Health at Every Size – Challenging Cultural Assumptions

China woman thinking about her inner child and eating disorder treatment

There are many beautiful aspects of diverse cultural beliefs, customs, and assumptions that make each of them unique and special to those that hold them dearly. Even so, the same cultural beliefs that can comfort some may be discriminatory to others. Throughout history, this has been seen with centuries-long fights to eradicate racism, sexism, homophobia, and many other injustices continuing to this day.

One of these battles is the fight against cultural beliefs related to body weight, size, shape, and appearance as it relates to the concept of “health” and “worth.” You likely know exactly what cultural assumptions I am referring to, as it is unlikely these have not shaped your own beliefs.

Weight Stigma

Cultural norms related to weight, appearance, health, and worth vary. However, some of these beliefs are more universal than others. For most Westernized societies, there is an emphasis on thin bodies, and those that live in them are given immense benefits in how they are perceived and treated by friends, family, medical professionals, mental health professionals, employers, and more.

Those living in these cultures but not within these norms are not only discriminated against by the people listed above, it is acceptable to do so. The cultural assumption is that weight is a choice and that it is controllable “despite the fact that for most, efforts to lose weight are unsuccessful in the long term [1].”

The perception of those living in larger bodies is that they are somehow choosing to live within these bodies. However, even if one acknowledged body weight, shape, and size are not a choice, this line of thinking still assumes that there is something wrong with living in a larger body.

Additionally, “whereas social norms prohibit expressing overt prejudice and discrimination against people of different races, ethnicities, religions, or genders, no such norms exist with regard to the overweight. Thus, prejudice against the overweight is often blatant, and demeaning remarks are often justified as being “for their own good [1].”

Weight & Health

College student thinking about cultural normsNumerous studies have indicated that body weight and size are not indicators of overall health, yet, the belief that the two are linked persists.

One study determined that “almost one-quarter of adults who were classified as “normal” weight, or approximately 16.3 million people nationwide, have indicators for one or more of the risks usually associated with being overweight — such as elevated blood pressure or higher levels of triglycerides, blood sugar and cholesterol [2].”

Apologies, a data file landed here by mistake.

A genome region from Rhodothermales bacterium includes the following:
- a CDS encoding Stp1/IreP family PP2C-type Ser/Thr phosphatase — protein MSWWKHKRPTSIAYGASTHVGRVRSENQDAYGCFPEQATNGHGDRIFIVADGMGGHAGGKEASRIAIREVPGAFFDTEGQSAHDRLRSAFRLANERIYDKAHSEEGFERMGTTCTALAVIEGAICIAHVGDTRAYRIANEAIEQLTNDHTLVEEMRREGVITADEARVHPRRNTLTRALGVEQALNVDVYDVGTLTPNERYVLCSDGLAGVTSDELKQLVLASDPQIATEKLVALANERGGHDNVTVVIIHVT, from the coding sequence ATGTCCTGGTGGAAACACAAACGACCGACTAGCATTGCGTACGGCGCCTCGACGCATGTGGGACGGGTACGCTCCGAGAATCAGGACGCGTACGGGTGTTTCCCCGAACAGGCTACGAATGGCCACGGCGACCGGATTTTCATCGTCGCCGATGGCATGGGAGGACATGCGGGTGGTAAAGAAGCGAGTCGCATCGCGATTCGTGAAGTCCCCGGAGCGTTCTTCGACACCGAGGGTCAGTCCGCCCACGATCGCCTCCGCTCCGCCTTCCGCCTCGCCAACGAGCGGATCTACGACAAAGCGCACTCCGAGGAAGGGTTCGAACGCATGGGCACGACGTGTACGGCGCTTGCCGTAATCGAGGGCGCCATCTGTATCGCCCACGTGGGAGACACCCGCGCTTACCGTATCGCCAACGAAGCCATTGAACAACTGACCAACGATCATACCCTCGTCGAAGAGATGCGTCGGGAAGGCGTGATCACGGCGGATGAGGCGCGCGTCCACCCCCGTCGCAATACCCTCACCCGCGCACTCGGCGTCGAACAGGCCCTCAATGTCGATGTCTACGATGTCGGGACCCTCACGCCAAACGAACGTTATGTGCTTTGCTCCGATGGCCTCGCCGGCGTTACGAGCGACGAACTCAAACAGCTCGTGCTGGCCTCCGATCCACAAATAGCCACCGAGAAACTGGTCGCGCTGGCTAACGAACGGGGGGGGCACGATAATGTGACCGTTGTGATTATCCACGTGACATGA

The study also learned that “slightly more than half of overweight adults, or about 36 million people, and almost one-third of obese adults, 19.5 million people, were deemed metabolically healthy [2].”

Consequences of Cultural Assumptions

As mentioned above, there are many areas where societal norms are negatively impacting those that fall “on the outside.” The consequences of this are huge.

Individuals that are discriminated against experience a phenomenon known as “social identity threat,” which “describes the psychological state that occurs in situations where people feel at risk of being devalued because of their social identity or judged through the lens of negative stereotypes [1].”

When threatened in this manner, individuals will engage in behaviors in an attempt to overcome these stereotypes even when they are dangerous or unrealistic. The toxicity of these beliefs run so deep that “overweight individuals often endorse negative stereotypes associated with overweight as legitimate and true of themselves as well as others [1].”

These beliefs harm the mental and physical well-being of all individuals in our society and serve no effective or positive purpose. It has long been time for cultural assumptions about weight, health, and worth to be extinguished.


[1] Major, B., Eliezer, D., Rick, H. (2012). The psychological weight of weight stigma. Social Psychological and Personal Science, 3:6.

[2] Cupaiuolo, C. (2008). Study: weight not necessarily an indicator of health. Our Bodies, Ourselves. Retrieved from

About the Author:

Image of Margot Rittenhouse.Margot Rittenhouse, MS, PLPC, NCC is a therapist who is passionate about providing mental health support to all in need and has worked with clients with substance abuse issues, eating disorders, domestic violence victims, and offenders, and severely mentally ill youth.

As a freelance writer for Eating Disorder Hope and Addiction Hope and a mentor with MentorConnect, Margot is a passionate eating disorder advocate, committed to de-stigmatizing these illnesses while showing support for those struggling through mentoring, writing, and volunteering. Margot has a Master’s of Science in Clinical Mental Health Counseling from Johns Hopkins University.

The opinions and views of our guest contributors are shared to provide a broad perspective on eating disorders. These are not necessarily the views of Eating Disorder Hope, but an effort to offer a discussion of various issues by different concerned individuals.

We at Eating Disorder Hope understand that eating disorders result from a combination of environmental and genetic factors. If you or a loved one are suffering from an eating disorder, please know that there is hope for you, and seek immediate professional help.

Published January 22, 2021, on
Reviewed & Approved on January 22, 2021, by Jacquelyn Ekern MS, LPC

About Baxter Ekern

Baxter is the Vice President of Ekern Enterprises, Inc. He is responsible for the operations of Eating Disorder Hope and ensuring that the website is functioning smoothly.